ISSN NO. 1040-8603 www.studymode.com Vol. I March
Gurpreet Singh Research Scholar Sai Nath University
Under Guidance of Dr. Seema Dhawan
Statement of the Research study:
“A co-relation of 360 degree feedback & level of motivation.” Introduction:
Originated by Peter Farey in the UK in 1974 and based on his well researched Leader/Manager Model (published in 1993), this approach includes the following characteristics: 1.
Questionnaires cover a wide range of issues distributed equally between Leadership (the future) and Management (the present), in the areas of both People and Task. Hence Mega, Macro and Micro levels - as well as any organization's set of selected competencies - map into the framework. 2.
Questions do not assess the manager but only suggest more or less of each behavior. 3.
Interaction between manager and staff/peers is facilitated constructively to optimize how they work together. 4.
The process is short and sharp, involves employees at every level and leads to openness, communication, learning - both individual and organizational to close gaps in results within the organization. In a word: teamwork. 5.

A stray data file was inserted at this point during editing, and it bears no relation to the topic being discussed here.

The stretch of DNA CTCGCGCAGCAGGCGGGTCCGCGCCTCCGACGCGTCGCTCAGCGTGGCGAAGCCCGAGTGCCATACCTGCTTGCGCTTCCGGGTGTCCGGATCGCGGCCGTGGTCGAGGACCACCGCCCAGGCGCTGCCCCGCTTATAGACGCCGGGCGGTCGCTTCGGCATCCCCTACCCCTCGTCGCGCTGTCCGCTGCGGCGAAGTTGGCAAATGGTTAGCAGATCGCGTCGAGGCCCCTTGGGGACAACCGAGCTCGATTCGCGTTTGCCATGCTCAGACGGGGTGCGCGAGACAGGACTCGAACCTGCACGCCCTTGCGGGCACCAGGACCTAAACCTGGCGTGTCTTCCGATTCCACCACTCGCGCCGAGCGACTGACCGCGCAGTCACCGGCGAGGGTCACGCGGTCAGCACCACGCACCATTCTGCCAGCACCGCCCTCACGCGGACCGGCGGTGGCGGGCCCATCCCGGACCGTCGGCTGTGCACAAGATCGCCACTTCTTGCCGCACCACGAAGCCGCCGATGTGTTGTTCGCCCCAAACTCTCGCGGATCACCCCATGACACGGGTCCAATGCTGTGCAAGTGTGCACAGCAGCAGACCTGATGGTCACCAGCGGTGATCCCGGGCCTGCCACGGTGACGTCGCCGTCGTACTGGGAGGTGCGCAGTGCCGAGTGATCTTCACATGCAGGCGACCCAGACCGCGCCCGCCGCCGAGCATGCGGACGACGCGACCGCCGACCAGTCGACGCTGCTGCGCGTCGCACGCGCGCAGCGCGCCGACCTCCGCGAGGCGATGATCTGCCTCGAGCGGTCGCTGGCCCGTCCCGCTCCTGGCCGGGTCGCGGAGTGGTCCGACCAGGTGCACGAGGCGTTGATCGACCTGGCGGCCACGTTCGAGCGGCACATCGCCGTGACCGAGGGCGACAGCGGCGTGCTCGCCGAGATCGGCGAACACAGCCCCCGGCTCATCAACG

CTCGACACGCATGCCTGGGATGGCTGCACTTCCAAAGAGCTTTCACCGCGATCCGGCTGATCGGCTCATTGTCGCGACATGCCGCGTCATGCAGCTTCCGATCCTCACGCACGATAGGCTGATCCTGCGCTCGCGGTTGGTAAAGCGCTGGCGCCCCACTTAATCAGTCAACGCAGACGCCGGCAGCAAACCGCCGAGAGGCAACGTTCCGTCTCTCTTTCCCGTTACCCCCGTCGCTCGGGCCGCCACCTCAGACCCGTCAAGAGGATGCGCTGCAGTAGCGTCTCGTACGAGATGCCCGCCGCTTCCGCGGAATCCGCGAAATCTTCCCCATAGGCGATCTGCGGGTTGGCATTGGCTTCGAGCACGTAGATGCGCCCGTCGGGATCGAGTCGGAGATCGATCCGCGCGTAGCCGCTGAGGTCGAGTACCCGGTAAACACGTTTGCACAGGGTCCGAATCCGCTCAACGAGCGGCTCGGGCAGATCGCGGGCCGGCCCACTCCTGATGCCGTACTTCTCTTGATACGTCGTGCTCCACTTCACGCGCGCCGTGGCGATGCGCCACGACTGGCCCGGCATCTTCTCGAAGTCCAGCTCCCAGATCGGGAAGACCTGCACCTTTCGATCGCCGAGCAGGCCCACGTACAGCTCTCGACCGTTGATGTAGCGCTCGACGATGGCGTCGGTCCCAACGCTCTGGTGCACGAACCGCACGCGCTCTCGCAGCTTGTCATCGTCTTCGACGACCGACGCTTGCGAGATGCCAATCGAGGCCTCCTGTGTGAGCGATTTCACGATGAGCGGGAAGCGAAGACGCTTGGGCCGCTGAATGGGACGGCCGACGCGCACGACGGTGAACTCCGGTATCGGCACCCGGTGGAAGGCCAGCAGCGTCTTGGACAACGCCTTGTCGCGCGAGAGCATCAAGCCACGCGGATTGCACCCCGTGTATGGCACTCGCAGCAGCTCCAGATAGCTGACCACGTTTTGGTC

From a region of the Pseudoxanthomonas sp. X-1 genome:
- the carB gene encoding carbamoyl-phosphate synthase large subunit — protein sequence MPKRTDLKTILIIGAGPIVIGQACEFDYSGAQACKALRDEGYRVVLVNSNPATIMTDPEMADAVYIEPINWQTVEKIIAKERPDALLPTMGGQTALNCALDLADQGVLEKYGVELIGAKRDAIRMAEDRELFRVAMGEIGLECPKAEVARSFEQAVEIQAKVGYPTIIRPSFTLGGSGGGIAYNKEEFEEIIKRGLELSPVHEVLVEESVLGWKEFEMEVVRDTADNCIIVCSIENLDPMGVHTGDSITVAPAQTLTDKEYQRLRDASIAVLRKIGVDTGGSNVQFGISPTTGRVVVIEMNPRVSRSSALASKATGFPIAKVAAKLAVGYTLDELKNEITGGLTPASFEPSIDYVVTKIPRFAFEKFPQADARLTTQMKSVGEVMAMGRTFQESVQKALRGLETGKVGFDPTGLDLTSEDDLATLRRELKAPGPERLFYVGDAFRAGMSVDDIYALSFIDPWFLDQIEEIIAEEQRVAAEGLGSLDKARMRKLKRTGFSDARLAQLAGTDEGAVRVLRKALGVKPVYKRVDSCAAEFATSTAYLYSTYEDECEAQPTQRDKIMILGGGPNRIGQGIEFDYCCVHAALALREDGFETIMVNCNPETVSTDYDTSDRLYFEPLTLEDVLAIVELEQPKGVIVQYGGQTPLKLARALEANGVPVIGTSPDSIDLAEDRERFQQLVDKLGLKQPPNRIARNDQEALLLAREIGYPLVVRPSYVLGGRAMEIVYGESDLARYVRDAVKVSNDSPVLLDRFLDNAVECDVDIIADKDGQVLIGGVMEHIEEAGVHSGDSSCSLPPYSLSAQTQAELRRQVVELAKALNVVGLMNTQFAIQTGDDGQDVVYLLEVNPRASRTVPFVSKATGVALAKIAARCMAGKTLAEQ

Measures used include: value of action plans, achievement of learning objectives, improvement in performance, quality, productivity; reductions in absenteeism, turnover and suggested change. These links to Mega, Macro and Micro levels of results. 360degree feedback, also known as multi-rater feedback, multi source feedback, or multi source assessment, is feedback that comes from all around an employee. "360" refers to the 360 degrees in a circle, with an individual figuratively in the center of the circle. Feedback is provided by subordinates, peers, and supervisors. It also includes a self-assessment and, in some cases, feedback from external sources such as customers and suppliers or other interested stakeholders. It may be contrasted with "upward feedback," where managers are given feedback by their direct reports, or a "traditional performance appraisal," where the employees are most often reviewed only by their managers. The results from 360-degree feedback are often used by the person receiving the feedback to plan training and development. Results are also used by some organizations in making administrative decisions, such as pay or promotion. When this is the case, the 360 assessment is for evaluation purposes, and is sometimes called a "360-degree review." However, there is a great deal of controversy as to whether 360-degree feedback should be used exclusively for development purposes, or should be used for appraisal purposes as well (Waldman et al., 1998). There is also controversy regarding whether 360-degree feedback improves employee performance, and it has even been suggested that it may decrease shareholder value (Pfau & Kay, 2002). 360 Degree Feedback is a system or process in which employees receive confidential, anonymous feedback from the people who work around them. This typically includes the employee's manager, peers, and direct reports. A mixture of about eight to twelve people fill out an anonymous online feedback form that asks questions covering a broad range of workplace competencies. The feedback forms include questions that are measured on a rating scale and also ask raters to provide written comments. The person receiving feedback also fills out a self-rating survey that includes the same survey questions that others receive in their forms. Managers and leaders within organizations use 360 feedback surveys to get a better understanding of their strengths and weaknesses. The 360 feedback system automatically tabulates the results and presents those in a format that helps the feedback recipient create a development plan. Individual responses are always combined with responses from other people in the same rater category (e.g. peer, direct report) in order to...
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